Back in October, I wrote a piece for Real Vision titled Market Tops and Archimedes’ Lever. I talked about why I was bullish the market. If you can remember, those four very long months ago, people were very — and I mean very — bearish. I believe I was one of the only bulls on RV at the time.
Here were my concluding thoughts from the report:
We’re moving off the backend of the fiscal impulse into better base effects (the past data in which YoY% is measured against). This means easier hurdle rates going forward.
And finally, auto-demand. It was a one-off event and global demand for car vehicles will improve going forward (the data is already showing this).
So, yeah, spiking repo rates, ISM in free-fall, and inverted yield curves are scary things. But this is the market; there’s always something to fret about. That’s what builds the wall in which stocks climb.
The market is a discounting machine and looking out 6-12 months, things look better than they are today. China will stabilize, the Fed will stay easy, the global manufacturing recession will soon end. And we’ll return to a very low but positive growth world — which just so happens to be the best type of environment for risk assets.
I know that probably reads as complacent head-in-the-sand thinking to some of you. It’s not easy taking this position, which means it’s more than likely the correct one. Markets are funny like that.
Trends are fed by disbelief in the prevailing fundamentals. A market climbs or falls by the incremental adoption of the narrative that spawns around these fundamentals. A bullish trend rises because bears keep getting caught short and forced to cover while former bears and those on the sidelines decide to get long.
The more people buy into a trend the more convincing and pervasive the narrative supporting that trend becomes, creating a feedback loop. Eventually, that feedback loop drives prices to a local extreme. This leads to bulls taking profits and bears testing shorts. Prices swing back in the other direction, and the process begins again. This is the proverbial wall of worry in which the market climbs. A constant swing of the pendulum along a direction trend.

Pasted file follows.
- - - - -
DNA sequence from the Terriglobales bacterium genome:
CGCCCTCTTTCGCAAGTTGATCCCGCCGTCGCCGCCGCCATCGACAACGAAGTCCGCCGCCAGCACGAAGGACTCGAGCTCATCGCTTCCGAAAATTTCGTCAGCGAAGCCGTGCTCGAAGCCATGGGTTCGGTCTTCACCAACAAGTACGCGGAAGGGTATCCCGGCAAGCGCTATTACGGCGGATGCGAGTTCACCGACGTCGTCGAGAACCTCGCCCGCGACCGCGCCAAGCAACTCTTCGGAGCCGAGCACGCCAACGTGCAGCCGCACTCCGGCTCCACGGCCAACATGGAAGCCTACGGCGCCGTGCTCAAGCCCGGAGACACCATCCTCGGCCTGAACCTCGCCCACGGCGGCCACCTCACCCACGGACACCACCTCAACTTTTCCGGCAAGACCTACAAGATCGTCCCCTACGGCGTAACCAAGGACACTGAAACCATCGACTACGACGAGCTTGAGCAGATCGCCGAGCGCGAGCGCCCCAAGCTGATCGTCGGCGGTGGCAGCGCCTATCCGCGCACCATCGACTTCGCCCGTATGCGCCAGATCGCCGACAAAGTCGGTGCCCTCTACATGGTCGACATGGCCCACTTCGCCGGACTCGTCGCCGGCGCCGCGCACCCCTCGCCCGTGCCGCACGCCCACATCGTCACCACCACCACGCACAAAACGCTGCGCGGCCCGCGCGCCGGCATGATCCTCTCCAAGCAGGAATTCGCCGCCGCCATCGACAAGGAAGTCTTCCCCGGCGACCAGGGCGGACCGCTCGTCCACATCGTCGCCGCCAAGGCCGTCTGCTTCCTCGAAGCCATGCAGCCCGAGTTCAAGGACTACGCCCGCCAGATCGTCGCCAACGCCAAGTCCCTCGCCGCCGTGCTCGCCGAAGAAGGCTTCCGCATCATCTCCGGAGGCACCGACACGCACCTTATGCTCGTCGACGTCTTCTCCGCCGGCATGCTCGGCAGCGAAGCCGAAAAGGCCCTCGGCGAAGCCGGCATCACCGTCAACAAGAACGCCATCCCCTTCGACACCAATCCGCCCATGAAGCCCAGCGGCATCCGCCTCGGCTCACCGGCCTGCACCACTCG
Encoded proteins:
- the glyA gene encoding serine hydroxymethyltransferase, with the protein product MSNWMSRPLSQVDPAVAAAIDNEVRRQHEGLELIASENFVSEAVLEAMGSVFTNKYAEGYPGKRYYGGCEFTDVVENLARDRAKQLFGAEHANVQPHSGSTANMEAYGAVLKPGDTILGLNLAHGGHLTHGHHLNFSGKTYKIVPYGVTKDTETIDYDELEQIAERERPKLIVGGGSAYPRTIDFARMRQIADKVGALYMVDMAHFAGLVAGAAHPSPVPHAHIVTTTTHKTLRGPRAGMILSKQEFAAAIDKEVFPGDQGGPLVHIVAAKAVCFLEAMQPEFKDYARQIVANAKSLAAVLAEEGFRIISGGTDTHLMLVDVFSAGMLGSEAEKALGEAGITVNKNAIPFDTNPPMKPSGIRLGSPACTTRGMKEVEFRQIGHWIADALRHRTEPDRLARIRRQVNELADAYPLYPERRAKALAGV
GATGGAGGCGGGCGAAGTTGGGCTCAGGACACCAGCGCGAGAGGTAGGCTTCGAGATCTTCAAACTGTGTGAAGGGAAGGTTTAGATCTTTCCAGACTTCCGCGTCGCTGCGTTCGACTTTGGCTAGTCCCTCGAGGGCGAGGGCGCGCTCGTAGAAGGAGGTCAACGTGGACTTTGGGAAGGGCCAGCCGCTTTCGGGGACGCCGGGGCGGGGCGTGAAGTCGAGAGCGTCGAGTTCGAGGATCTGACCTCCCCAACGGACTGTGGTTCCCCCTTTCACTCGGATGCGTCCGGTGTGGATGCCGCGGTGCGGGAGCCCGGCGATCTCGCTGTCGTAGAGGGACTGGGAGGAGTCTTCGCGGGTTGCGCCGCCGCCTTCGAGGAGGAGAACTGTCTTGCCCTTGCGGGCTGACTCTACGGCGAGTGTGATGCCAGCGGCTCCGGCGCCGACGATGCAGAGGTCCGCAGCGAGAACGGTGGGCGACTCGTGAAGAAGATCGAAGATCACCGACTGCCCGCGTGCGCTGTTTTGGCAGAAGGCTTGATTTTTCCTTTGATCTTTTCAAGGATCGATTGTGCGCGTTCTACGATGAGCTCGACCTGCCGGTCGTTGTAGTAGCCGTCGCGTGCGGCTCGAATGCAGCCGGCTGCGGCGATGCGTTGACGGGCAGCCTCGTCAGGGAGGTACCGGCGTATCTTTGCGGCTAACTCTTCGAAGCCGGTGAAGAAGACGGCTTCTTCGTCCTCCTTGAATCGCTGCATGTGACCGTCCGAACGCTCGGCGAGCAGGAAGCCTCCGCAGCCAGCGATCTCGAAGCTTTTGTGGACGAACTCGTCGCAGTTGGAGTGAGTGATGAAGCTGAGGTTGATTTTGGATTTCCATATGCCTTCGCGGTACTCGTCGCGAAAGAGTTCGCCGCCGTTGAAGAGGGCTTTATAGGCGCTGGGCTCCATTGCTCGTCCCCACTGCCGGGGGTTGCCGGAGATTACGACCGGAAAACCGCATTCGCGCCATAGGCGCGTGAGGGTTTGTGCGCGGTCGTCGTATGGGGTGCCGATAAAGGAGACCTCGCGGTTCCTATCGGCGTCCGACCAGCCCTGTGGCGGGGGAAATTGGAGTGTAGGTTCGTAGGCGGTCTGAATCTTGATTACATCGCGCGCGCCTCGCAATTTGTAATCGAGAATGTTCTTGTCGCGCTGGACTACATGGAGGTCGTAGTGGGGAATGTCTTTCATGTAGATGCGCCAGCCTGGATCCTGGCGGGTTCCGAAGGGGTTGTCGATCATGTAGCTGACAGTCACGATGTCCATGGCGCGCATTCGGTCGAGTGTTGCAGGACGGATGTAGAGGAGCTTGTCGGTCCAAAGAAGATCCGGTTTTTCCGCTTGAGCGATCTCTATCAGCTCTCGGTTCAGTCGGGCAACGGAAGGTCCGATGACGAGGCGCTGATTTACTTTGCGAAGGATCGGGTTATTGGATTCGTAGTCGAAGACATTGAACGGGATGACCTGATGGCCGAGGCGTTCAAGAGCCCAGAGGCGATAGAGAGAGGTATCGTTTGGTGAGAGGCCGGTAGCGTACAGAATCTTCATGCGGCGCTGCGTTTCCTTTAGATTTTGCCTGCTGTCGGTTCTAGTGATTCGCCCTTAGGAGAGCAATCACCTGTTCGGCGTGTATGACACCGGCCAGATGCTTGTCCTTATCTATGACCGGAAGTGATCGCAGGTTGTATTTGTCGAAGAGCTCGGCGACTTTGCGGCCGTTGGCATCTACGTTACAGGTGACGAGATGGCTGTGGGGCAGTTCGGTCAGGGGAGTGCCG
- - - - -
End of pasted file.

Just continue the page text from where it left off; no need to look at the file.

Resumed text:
Well… the pendulum has swung quite a ways since last October.
We’ve gone from staring down the barrel of recession to taking out the Jan 18’ all-time record high spread on the U Michigan Stock Market Confidence Survey (chart via SentimenTrader).
We’re also seeing:
- Options market gone wild
- According to SentimenTrader “leveraged traders of expiring contracts have never held so much exposure to a rally in stocks… With the surge in call buying, their total outlay has exceeded more than $7 billion in premiums paid each of the last two weeks.” Which is “far beyond anything we’ve ever seen before.”
- 20-day Put/Call ratio at lows hit only 3 other times over the last 6-years.
- According to Charlie McElligott “Investors have gotten extraordinarily (and mechanically) long the market via options and the overall index trade to ATH, with Delta across the S&P 500 currently in the 99.5th percentile”
- And Goldman Sachs points out that single stock option notional volumes as a percentage of shares are at 91%. The highest level ever.
- Short interest in the SPY is at its lowest point since early 2007.
- Speculative retail plays such as SPCE and TSLA are seeing record-breaking trading volume
- Options market gone wild
And on and on it goes…
So a few things are true right now:
- Speculation is reaching a fever pitch
- The SPX is in a buy climax but buy climaxes tend to last longer than anyone expects
- Bulls are still in control and the path of least resistance remains up, though this could change any day
Long bonds have so far given us a free hedge against our long positions. As long as price stays above the center-line of that wedge (call it the 162’06 level), I’m sitting in my large long position. If it falls below, I’m cutting back to my core holding.
My current base case is that the market is about to enter an extended trading range, perhaps after one more pop up above the 3,400 level. This range will hurt the speculative call buyers by making their calls expire worthless. It’ll also frustrate the bears because the dip won’t be the large one they’ve been hoping for to give them a spot to buy into.
The path of least resistance for the primary trend remains up. It’s important to remember we came into this year with Wall Street strategists the most pessimistic on the stock market in 15-years.
The market has a way of making fools out of those in the consensus. This year will be no different.